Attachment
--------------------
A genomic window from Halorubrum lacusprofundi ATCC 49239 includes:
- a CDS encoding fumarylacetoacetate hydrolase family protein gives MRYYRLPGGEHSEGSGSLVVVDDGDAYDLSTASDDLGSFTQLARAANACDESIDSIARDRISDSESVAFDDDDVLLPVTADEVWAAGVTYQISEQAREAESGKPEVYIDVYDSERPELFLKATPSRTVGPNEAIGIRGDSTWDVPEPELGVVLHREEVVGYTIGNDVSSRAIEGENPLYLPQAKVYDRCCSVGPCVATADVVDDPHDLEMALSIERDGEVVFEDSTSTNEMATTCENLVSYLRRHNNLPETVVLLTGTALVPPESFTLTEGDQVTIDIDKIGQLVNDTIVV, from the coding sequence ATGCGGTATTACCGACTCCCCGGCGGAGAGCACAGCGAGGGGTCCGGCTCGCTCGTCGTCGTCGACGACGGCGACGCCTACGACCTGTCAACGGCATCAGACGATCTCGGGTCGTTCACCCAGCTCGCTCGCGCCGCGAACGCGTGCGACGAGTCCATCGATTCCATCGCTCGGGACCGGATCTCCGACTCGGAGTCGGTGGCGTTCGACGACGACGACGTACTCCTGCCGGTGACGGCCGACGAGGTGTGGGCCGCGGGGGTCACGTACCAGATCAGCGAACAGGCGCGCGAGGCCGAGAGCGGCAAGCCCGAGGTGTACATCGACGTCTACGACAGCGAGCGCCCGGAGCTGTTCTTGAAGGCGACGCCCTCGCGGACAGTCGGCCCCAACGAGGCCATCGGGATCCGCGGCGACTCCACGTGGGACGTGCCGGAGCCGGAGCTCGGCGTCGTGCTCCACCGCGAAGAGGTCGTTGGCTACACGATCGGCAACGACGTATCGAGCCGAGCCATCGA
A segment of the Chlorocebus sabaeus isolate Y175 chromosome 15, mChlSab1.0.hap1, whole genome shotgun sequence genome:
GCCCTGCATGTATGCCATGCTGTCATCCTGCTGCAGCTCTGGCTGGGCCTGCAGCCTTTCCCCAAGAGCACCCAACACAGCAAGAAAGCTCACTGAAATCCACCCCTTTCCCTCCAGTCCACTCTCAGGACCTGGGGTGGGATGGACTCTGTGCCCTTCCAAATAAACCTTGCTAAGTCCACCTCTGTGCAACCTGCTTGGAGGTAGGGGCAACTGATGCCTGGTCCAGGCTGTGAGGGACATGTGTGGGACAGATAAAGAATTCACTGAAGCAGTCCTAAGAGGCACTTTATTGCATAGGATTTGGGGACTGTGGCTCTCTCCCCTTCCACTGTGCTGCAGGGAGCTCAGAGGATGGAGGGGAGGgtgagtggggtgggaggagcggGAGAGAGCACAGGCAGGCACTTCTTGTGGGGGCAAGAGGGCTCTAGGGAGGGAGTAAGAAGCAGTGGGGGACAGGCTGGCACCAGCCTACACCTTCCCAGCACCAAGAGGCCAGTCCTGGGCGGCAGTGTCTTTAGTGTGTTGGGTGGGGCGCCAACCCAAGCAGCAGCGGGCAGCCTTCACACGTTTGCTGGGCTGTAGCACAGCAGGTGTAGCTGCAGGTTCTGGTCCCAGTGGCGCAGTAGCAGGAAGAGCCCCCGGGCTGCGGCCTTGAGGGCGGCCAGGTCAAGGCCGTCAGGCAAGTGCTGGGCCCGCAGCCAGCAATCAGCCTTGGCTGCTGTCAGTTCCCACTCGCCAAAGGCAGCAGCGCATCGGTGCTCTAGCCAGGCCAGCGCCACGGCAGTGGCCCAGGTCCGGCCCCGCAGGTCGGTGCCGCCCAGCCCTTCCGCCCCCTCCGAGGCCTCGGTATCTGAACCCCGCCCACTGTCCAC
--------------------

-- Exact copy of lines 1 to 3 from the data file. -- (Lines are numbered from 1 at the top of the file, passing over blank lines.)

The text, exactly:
A genomic window from Halorubrum lacusprofundi ATCC 49239 includes:
- a CDS encoding fumarylacetoacetate hydrolase family protein gives MRYYRLPGGEHSEGSGSLVVVDDGDAYDLSTASDDLGSFTQLARAANACDESIDSIARDRISDSESVAFDDDDVLLPVTADEVWAAGVTYQISEQAREAESGKPEVYIDVYDSERPELFLKATPSRTVGPNEAIGIRGDSTWDVPEPELGVVLHREEVVGYTIGNDVSSRAIEGENPLYLPQAKVYDRCCSVGPCVATADVVDDPHDLEMALSIERDGEVVFEDSTSTNEMATTCENLVSYLRRHNNLPETVVLLTGTALVPPESFTLTEGDQVTIDIDKIGQLVNDTIVV, from the coding sequence ATGCGGTATTACCGACTCCCCGGCGGAGAGCACAGCGAGGGGTCCGGCTCGCTCGTCGTCGTCGACGACGGCGACGCCTACGACCTGTCAACGGCATCAGACGATCTCGGGTCGTTCACCCAGCTCGCTCGCGCCGCGAACGCGTGCGACGAGTCCATCGATTCCATCGCTCGGGACCGGATCTCCGACTCGGAGTCGGTGGCGTTCGACGACGACGACGTACTCCTGCCGGTGACGGCCGACGAGGTGTGGGCCGCGGGGGTCACGTACCAGATCAGCGAACAGGCGCGCGAGGCCGAGAGCGGCAAGCCCGAGGTGTACATCGACGTCTACGACAGCGAGCGCCCGGAGCTGTTCTTGAAGGCGACGCCCTCGCGGACAGTCGGCCCCAACGAGGCCATCGGGATCCGCGGCGACTCCACGTGGGACGTGCCGGAGCCGGAGCTCGGCGTCGTGCTCCACCGCGAAGAGGTCGTTGGCTACACGATCGGCAACGACGTATCGAGCCGAGCCATCGA
A segment of the Chlorocebus sabaeus isolate Y175 chromosome 15, mChlSab1.0.hap1, whole genome shotgun sequence genome: